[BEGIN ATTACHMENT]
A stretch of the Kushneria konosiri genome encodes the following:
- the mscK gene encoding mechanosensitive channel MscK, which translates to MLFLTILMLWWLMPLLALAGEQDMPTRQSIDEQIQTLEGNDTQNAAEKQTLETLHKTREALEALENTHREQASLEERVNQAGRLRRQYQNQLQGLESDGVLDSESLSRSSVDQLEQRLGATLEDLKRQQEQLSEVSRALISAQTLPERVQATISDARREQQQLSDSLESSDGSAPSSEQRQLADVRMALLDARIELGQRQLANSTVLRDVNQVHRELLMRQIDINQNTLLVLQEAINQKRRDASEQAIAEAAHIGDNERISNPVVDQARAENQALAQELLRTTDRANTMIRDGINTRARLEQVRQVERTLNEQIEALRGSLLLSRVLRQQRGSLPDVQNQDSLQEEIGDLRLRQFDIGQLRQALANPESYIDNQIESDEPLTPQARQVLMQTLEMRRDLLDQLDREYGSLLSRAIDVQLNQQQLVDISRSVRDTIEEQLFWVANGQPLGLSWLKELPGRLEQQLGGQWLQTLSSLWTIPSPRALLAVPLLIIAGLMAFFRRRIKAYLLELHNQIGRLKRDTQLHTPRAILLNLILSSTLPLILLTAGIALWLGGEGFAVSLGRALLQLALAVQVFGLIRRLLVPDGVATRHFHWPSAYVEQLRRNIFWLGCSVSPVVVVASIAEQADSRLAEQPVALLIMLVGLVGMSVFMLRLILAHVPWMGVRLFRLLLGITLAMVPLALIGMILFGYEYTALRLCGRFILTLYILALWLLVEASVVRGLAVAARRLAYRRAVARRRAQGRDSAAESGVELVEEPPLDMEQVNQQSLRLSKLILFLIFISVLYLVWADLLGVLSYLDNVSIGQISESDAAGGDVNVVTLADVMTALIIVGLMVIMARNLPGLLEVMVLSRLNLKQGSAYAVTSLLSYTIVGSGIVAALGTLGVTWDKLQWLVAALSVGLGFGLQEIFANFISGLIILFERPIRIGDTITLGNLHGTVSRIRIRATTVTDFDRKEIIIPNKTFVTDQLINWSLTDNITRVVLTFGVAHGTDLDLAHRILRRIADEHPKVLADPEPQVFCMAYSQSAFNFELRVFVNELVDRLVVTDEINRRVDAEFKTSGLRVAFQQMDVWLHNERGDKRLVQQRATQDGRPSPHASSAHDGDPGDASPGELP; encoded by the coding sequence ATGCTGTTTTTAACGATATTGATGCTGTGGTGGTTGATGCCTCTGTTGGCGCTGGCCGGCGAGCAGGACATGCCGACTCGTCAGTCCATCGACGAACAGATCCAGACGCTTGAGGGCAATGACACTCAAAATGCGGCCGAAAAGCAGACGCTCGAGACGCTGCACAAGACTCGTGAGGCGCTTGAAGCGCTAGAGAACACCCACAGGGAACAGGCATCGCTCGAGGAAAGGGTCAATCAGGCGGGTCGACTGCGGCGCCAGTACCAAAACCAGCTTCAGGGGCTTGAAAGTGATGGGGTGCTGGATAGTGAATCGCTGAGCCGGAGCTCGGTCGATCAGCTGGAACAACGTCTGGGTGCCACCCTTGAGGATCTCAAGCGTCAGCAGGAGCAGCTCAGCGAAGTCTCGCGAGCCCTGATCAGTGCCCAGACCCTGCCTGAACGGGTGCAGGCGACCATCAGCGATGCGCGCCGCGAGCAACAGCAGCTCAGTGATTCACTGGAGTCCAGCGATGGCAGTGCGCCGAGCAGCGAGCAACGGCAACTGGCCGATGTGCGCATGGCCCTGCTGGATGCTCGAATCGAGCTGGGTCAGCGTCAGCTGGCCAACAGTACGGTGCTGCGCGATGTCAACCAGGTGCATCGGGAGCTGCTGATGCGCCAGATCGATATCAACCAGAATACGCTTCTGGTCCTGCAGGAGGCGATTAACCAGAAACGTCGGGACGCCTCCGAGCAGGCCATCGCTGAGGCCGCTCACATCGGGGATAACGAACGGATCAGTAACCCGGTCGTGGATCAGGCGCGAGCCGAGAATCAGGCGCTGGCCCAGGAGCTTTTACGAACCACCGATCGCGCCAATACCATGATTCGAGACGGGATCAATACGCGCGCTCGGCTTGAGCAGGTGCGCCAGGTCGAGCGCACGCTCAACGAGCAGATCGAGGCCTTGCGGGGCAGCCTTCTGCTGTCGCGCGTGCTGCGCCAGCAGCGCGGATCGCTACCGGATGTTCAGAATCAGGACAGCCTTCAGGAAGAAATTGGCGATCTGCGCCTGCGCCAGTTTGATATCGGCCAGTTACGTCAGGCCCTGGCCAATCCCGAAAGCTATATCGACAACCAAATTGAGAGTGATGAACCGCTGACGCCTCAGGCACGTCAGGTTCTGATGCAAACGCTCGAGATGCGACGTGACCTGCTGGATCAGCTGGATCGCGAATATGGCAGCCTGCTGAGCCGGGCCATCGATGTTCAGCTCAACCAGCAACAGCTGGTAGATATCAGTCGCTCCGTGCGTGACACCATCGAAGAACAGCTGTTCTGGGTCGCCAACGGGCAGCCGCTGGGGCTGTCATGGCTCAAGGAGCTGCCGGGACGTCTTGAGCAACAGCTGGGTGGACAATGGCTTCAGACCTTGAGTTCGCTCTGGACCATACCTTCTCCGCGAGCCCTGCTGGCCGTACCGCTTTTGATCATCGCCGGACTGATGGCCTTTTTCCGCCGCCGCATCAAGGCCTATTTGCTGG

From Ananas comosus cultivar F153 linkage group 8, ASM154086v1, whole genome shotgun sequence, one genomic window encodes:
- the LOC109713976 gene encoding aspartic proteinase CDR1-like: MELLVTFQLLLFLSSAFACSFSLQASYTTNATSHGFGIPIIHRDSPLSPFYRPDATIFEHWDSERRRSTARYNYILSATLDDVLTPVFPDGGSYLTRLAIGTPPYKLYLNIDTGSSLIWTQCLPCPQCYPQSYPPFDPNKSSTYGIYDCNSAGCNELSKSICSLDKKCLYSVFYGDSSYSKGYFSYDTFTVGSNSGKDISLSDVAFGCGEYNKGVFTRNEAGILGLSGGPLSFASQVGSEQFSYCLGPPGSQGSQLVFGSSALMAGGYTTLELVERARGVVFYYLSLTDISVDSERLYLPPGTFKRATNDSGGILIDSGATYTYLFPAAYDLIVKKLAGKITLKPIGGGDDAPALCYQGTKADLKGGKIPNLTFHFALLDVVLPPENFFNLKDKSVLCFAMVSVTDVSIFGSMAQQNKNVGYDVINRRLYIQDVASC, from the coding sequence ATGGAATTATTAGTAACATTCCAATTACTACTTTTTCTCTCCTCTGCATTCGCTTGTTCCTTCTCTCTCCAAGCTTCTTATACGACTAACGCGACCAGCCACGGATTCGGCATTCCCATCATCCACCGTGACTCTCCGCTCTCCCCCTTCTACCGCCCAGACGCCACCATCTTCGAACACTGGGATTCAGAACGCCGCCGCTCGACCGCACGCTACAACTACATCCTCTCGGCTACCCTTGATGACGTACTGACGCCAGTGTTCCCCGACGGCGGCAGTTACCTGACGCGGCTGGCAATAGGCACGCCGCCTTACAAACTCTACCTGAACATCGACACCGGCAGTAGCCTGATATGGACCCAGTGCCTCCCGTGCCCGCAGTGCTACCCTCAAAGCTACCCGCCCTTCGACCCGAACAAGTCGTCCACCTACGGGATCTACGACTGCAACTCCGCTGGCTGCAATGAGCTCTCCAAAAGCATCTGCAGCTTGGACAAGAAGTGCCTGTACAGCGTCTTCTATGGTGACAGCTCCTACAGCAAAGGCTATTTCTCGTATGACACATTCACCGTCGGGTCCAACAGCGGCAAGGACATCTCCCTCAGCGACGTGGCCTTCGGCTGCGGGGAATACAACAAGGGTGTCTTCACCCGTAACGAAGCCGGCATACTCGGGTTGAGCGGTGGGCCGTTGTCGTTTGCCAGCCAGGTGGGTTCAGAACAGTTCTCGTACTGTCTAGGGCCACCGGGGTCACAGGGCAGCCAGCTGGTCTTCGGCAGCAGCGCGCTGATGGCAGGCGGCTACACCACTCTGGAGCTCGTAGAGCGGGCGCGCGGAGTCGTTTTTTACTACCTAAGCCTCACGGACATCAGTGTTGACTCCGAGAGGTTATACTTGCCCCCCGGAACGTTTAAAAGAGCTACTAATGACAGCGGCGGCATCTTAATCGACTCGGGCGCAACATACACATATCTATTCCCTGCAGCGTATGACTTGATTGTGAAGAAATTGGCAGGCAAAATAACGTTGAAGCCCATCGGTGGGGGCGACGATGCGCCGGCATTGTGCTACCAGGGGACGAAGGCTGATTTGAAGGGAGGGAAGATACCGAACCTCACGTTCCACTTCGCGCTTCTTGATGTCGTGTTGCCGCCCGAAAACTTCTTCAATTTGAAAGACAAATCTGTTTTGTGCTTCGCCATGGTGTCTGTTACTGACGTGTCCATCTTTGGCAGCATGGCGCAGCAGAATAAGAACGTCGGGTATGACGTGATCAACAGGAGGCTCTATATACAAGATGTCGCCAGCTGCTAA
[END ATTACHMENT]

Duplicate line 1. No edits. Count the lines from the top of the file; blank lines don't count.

A stretch of the Kushneria konosiri genome encodes the following: